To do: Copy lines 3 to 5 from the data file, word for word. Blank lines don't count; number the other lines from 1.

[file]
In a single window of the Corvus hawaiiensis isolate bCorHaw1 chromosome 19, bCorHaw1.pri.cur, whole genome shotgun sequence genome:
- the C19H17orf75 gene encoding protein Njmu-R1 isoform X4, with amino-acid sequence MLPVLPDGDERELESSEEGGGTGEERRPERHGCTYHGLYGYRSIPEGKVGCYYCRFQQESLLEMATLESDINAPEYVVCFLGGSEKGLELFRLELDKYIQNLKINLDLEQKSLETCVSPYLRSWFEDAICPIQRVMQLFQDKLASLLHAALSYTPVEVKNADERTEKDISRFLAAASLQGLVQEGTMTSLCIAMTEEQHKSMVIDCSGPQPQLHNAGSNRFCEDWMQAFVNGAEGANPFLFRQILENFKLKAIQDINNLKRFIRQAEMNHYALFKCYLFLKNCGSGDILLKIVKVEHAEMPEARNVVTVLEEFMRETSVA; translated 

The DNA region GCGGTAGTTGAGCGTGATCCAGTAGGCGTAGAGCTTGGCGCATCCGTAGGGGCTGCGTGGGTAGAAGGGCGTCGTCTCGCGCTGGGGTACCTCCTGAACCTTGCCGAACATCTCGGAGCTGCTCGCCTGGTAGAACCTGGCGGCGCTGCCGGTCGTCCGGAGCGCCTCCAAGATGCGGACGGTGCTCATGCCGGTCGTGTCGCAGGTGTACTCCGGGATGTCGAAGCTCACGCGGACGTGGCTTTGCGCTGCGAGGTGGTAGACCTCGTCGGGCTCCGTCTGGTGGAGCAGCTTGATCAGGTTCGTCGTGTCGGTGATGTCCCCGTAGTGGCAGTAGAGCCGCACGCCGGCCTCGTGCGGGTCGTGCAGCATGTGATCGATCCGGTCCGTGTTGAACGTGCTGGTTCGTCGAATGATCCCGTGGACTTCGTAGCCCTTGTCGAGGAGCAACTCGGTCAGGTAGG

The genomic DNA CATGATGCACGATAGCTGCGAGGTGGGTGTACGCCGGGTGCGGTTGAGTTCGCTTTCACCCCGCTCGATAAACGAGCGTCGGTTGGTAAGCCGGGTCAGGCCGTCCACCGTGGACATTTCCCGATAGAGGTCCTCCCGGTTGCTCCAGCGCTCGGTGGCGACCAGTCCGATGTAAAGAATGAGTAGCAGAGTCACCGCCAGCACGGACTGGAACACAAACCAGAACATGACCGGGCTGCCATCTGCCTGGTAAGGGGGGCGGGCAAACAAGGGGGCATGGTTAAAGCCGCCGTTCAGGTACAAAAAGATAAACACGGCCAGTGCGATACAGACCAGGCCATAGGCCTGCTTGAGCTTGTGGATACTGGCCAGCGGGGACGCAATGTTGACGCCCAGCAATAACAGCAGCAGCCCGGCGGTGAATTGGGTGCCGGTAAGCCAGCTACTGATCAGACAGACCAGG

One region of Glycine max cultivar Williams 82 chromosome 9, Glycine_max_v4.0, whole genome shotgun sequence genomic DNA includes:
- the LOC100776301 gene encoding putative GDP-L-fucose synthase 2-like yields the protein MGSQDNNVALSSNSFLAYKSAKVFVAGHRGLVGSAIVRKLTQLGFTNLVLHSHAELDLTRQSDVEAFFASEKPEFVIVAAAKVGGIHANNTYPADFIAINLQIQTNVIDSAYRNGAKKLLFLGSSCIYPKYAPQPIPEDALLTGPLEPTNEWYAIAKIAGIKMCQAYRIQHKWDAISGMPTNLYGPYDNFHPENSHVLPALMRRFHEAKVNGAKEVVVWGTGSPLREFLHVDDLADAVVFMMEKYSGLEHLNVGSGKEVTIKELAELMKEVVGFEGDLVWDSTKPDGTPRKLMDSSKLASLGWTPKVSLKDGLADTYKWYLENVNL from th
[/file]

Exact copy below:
The DNA region GCGGTAGTTGAGCGTGATCCAGTAGGCGTAGAGCTTGGCGCATCCGTAGGGGCTGCGTGGGTAGAAGGGCGTCGTCTCGCGCTGGGGTACCTCCTGAACCTTGCCGAACATCTCGGAGCTGCTCGCCTGGTAGAACCTGGCGGCGCTGCCGGTCGTCCGGAGCGCCTCCAAGATGCGGACGGTGCTCATGCCGGTCGTGTCGCAGGTGTACTCCGGGATGTCGAAGCTCACGCGGACGTGGCTTTGCGCTGCGAGGTGGTAGACCTCGTCGGGCTCCGTCTGGTGGAGCAGCTTGATCAGGTTCGTCGTGTCGGTGATGTCCCCGTAGTGGCAGTAGAGCCGCACGCCGGCCTCGTGCGGGTCGTGCAGCATGTGATCGATCCGGTCCGTGTTGAACGTGCTGGTTCGTCGAATGATCCCGTGGACTTCGTAGCCCTTGTCGAGGAGCAACTCGGTCAGGTAGG

The genomic DNA CATGATGCACGATAGCTGCGAGGTGGGTGTACGCCGGGTGCGGTTGAGTTCGCTTTCACCCCGCTCGATAAACGAGCGTCGGTTGGTAAGCCGGGTCAGGCCGTCCACCGTGGACATTTCCCGATAGAGGTCCTCCCGGTTGCTCCAGCGCTCGGTGGCGACCAGTCCGATGTAAAGAATGAGTAGCAGAGTCACCGCCAGCACGGACTGGAACACAAACCAGAACATGACCGGGCTGCCATCTGCCTGGTAAGGGGGGCGGGCAAACAAGGGGGCATGGTTAAAGCCGCCGTTCAGGTACAAAAAGATAAACACGGCCAGTGCGATACAGACCAGGCCATAGGCCTGCTTGAGCTTGTGGATACTGGCCAGCGGGGACGCAATGTTGACGCCCAGCAATAACAGCAGCAGCCCGGCGGTGAATTGGGTGCCGGTAAGCCAGCTACTGATCAGACAGACCAGG

One region of Glycine max cultivar Williams 82 chromosome 9, Glycine_max_v4.0, whole genome shotgun sequence genomic DNA includes: